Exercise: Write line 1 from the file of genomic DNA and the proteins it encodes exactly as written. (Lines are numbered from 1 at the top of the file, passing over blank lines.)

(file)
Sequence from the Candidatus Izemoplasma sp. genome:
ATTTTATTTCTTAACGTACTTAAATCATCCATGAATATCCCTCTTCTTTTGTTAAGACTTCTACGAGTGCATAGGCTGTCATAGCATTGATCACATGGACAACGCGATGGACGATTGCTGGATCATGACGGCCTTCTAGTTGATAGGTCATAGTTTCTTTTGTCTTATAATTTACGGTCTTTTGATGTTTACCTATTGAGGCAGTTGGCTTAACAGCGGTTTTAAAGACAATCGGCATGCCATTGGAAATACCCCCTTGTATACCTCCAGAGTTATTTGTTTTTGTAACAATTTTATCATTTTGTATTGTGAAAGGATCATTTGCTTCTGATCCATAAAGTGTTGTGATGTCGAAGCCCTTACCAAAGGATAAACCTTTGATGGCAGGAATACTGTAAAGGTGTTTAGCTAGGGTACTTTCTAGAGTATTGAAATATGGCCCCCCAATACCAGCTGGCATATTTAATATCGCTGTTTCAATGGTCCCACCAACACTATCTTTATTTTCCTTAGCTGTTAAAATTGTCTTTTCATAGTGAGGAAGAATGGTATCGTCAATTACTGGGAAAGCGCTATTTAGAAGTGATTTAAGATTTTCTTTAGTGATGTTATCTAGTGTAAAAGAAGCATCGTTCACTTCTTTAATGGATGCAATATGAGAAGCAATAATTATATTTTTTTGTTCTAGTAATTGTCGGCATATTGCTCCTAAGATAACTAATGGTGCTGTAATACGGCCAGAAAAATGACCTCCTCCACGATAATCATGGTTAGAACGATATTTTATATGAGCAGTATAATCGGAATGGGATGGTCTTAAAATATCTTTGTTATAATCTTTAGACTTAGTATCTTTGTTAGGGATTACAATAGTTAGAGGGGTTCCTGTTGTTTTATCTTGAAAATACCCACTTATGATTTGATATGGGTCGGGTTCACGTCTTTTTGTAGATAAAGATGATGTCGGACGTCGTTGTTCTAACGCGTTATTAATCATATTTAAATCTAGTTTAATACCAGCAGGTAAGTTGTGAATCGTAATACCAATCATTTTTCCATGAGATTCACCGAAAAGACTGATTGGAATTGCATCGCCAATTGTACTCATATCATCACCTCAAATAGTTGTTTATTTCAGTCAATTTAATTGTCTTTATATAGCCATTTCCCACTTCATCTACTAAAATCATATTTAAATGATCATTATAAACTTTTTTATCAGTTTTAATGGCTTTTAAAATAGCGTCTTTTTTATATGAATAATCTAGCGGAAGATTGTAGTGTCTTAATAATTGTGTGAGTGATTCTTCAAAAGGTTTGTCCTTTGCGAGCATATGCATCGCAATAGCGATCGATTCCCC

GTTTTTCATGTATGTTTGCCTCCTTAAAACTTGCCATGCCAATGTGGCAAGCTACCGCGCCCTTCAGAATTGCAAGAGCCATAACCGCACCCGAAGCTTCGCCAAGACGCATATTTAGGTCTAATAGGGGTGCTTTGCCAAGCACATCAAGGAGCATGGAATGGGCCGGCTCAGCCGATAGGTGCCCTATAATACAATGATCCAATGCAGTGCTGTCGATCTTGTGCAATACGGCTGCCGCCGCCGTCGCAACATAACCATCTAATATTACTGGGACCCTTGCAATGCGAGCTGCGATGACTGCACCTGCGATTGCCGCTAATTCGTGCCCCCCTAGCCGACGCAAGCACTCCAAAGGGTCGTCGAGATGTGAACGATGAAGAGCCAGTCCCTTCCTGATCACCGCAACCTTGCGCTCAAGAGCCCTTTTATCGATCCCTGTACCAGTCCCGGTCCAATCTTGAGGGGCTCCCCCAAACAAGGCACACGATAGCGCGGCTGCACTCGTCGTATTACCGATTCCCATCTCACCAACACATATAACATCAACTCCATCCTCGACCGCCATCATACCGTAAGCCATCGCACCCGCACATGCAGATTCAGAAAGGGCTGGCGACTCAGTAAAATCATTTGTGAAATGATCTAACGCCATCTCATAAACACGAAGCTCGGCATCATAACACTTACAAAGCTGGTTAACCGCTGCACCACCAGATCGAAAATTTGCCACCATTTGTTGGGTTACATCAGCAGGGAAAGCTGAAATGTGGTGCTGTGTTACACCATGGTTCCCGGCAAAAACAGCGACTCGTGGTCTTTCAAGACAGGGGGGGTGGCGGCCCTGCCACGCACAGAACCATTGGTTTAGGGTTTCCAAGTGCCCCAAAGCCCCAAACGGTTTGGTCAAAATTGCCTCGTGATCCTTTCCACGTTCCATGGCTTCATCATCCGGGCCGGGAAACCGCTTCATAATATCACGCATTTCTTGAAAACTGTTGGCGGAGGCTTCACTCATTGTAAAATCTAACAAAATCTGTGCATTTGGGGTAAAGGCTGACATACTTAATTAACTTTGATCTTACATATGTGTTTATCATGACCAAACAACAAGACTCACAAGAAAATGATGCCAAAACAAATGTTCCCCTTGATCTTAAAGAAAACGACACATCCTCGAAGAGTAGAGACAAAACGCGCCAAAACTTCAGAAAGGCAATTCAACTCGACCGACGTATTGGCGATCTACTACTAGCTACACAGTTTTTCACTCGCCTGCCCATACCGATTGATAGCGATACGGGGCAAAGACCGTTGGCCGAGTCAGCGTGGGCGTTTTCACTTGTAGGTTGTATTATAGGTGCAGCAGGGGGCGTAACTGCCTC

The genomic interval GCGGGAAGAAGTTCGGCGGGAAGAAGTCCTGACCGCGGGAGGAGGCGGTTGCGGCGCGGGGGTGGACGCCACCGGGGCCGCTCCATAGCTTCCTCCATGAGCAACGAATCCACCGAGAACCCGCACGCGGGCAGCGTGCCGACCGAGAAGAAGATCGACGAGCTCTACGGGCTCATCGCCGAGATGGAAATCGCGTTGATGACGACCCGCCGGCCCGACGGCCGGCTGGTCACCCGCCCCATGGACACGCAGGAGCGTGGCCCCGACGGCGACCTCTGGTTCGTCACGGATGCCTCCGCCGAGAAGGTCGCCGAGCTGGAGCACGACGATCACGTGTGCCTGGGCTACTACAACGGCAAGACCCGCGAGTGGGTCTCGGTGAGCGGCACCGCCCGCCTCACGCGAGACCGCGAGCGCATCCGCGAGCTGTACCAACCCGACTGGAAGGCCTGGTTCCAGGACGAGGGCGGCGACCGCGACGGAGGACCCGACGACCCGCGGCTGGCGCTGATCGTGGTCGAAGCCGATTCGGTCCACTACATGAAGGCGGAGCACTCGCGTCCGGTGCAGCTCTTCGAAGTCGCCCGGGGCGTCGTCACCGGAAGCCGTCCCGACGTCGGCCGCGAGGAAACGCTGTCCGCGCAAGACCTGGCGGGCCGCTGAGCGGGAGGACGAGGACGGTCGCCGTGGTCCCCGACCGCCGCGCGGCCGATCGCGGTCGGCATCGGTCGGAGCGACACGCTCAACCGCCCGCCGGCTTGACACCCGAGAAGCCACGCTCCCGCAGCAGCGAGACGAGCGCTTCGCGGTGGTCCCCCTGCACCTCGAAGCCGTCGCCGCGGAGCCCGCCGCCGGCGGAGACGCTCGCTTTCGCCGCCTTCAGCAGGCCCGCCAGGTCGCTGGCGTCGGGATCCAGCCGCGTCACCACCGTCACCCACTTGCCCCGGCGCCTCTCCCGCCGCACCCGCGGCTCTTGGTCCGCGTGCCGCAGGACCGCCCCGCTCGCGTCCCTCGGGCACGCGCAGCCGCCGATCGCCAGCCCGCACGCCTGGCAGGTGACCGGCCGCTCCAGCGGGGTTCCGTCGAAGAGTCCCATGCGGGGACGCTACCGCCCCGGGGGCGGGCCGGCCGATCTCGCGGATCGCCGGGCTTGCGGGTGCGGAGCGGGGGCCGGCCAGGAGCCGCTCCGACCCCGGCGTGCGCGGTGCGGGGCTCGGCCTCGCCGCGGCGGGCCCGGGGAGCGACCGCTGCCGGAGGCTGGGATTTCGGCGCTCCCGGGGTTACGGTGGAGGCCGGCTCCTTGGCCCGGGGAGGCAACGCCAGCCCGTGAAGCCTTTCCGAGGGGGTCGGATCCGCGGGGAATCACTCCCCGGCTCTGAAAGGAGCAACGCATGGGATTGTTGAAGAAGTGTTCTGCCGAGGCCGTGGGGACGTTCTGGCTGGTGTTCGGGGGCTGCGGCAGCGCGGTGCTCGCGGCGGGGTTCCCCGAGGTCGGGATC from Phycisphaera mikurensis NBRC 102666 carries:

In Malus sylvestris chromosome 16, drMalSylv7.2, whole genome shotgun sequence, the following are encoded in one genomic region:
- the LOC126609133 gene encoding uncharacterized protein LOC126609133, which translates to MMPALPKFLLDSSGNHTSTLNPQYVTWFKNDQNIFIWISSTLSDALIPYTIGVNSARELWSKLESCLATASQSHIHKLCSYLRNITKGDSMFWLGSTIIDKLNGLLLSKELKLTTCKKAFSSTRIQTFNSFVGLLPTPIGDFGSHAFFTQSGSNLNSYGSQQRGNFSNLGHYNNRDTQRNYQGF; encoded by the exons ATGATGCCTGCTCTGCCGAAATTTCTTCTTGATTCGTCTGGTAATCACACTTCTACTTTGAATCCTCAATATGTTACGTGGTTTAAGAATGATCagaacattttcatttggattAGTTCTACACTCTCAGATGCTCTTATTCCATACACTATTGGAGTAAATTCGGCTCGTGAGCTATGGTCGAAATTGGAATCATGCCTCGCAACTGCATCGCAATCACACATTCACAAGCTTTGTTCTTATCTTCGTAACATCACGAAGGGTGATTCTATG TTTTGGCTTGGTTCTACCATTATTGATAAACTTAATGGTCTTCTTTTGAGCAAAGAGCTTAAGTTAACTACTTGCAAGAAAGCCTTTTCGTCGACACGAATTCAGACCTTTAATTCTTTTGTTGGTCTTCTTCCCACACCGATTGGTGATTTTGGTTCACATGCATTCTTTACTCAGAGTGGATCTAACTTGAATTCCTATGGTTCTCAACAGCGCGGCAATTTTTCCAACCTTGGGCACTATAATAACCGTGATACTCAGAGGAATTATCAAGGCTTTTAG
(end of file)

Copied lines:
Sequence from the Candidatus Izemoplasma sp. genome: